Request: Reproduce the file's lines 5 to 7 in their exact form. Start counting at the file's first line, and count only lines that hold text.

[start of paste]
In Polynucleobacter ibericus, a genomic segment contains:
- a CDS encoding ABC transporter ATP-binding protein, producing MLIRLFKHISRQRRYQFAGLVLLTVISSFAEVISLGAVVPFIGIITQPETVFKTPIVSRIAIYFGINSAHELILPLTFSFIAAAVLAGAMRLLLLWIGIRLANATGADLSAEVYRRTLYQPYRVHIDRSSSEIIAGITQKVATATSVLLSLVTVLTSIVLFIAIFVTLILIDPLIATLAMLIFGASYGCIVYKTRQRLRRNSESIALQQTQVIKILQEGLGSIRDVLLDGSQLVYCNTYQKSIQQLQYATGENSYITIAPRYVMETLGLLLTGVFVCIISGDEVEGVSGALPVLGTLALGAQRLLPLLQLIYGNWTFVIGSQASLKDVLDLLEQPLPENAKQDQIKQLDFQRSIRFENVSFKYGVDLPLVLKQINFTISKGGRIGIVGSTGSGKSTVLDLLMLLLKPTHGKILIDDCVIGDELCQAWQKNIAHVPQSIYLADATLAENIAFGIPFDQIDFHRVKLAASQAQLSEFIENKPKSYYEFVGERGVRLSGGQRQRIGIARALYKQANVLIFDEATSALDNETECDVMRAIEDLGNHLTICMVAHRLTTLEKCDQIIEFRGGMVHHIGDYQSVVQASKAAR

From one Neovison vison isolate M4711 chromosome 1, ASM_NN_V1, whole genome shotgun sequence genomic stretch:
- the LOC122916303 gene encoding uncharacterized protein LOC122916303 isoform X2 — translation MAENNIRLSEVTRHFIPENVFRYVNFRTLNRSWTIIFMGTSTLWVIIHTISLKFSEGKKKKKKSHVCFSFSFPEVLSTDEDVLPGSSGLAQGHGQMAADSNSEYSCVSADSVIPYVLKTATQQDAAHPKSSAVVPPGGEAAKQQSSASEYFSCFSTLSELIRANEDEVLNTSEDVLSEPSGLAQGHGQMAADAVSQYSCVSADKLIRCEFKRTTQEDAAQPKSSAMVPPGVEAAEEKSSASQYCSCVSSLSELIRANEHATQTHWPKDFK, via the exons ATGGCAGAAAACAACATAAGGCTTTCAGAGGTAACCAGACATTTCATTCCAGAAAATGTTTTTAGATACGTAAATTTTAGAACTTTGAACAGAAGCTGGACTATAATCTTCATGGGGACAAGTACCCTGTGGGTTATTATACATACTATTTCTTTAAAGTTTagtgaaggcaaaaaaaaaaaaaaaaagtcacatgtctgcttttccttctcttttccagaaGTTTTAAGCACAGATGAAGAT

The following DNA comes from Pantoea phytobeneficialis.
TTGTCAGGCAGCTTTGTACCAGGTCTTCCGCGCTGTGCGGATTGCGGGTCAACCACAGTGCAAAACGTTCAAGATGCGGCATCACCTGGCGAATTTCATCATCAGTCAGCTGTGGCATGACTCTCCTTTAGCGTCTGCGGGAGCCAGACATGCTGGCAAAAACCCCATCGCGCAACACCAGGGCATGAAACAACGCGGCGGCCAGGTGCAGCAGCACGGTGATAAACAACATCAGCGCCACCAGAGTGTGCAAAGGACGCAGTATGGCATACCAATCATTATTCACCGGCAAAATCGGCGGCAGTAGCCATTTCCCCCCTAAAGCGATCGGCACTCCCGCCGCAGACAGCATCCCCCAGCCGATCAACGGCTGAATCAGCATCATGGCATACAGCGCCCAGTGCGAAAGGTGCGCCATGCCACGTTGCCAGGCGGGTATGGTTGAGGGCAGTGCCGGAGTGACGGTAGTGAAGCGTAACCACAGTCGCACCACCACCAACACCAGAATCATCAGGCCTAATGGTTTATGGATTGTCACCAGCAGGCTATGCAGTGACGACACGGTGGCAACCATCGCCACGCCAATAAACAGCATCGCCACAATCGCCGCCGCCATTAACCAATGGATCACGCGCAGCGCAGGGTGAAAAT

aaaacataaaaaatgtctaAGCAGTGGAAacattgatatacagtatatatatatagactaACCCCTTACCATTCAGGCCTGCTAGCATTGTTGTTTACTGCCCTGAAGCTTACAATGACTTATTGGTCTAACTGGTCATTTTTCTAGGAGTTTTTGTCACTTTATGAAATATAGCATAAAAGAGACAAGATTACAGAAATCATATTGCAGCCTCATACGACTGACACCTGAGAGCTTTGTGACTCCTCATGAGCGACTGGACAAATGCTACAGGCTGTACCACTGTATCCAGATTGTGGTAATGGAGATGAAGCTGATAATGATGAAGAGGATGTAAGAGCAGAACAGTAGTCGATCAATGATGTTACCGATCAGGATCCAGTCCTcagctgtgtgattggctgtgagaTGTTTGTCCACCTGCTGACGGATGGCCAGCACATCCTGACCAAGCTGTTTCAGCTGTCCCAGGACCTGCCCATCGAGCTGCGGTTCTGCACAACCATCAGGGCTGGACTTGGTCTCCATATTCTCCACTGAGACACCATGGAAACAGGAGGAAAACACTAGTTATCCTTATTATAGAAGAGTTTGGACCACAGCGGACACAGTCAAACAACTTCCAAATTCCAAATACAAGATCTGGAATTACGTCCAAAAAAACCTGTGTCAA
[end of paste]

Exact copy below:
The following DNA comes from Pantoea phytobeneficialis.
TTGTCAGGCAGCTTTGTACCAGGTCTTCCGCGCTGTGCGGATTGCGGGTCAACCACAGTGCAAAACGTTCAAGATGCGGCATCACCTGGCGAATTTCATCATCAGTCAGCTGTGGCATGACTCTCCTTTAGCGTCTGCGGGAGCCAGACATGCTGGCAAAAACCCCATCGCGCAACACCAGGGCATGAAACAACGCGGCGGCCAGGTGCAGCAGCACGGTGATAAACAACATCAGCGCCACCAGAGTGTGCAAAGGACGCAGTATGGCATACCAATCATTATTCACCGGCAAAATCGGCGGCAGTAGCCATTTCCCCCCTAAAGCGATCGGCACTCCCGCCGCAGACAGCATCCCCCAGCCGATCAACGGCTGAATCAGCATCATGGCATACAGCGCCCAGTGCGAAAGGTGCGCCATGCCACGTTGCCAGGCGGGTATGGTTGAGGGCAGTGCCGGAGTGACGGTAGTGAAGCGTAACCACAGTCGCACCACCACCAACACCAGAATCATCAGGCCTAATGGTTTATGGATTGTCACCAGCAGGCTATGCAGTGACGACACGGTGGCAACCATCGCCACGCCAATAAACAGCATCGCCACAATCGCCGCCGCCATTAACCAATGGATCACGCGCAGCGCAGGGTGAAAAT

aaaacataaaaaatgtctaAGCAGTGGAAacattgatatacagtatatatatatagactaACCCCTTACCATTCAGGCCTGCTAGCATTGTTGTTTACTGCCCTGAAGCTTACAATGACTTATTGGTCTAACTGGTCATTTTTCTAGGAGTTTTTGTCACTTTATGAAATATAGCATAAAAGAGACAAGATTACAGAAATCATATTGCAGCCTCATACGACTGACACCTGAGAGCTTTGTGACTCCTCATGAGCGACTGGACAAATGCTACAGGCTGTACCACTGTATCCAGATTGTGGTAATGGAGATGAAGCTGATAATGATGAAGAGGATGTAAGAGCAGAACAGTAGTCGATCAATGATGTTACCGATCAGGATCCAGTCCTcagctgtgtgattggctgtgagaTGTTTGTCCACCTGCTGACGGATGGCCAGCACATCCTGACCAAGCTGTTTCAGCTGTCCCAGGACCTGCCCATCGAGCTGCGGTTCTGCACAACCATCAGGGCTGGACTTGGTCTCCATATTCTCCACTGAGACACCATGGAAACAGGAGGAAAACACTAGTTATCCTTATTATAGAAGAGTTTGGACCACAGCGGACACAGTCAAACAACTTCCAAATTCCAAATACAAGATCTGGAATTACGTCCAAAAAAACCTGTGTCAA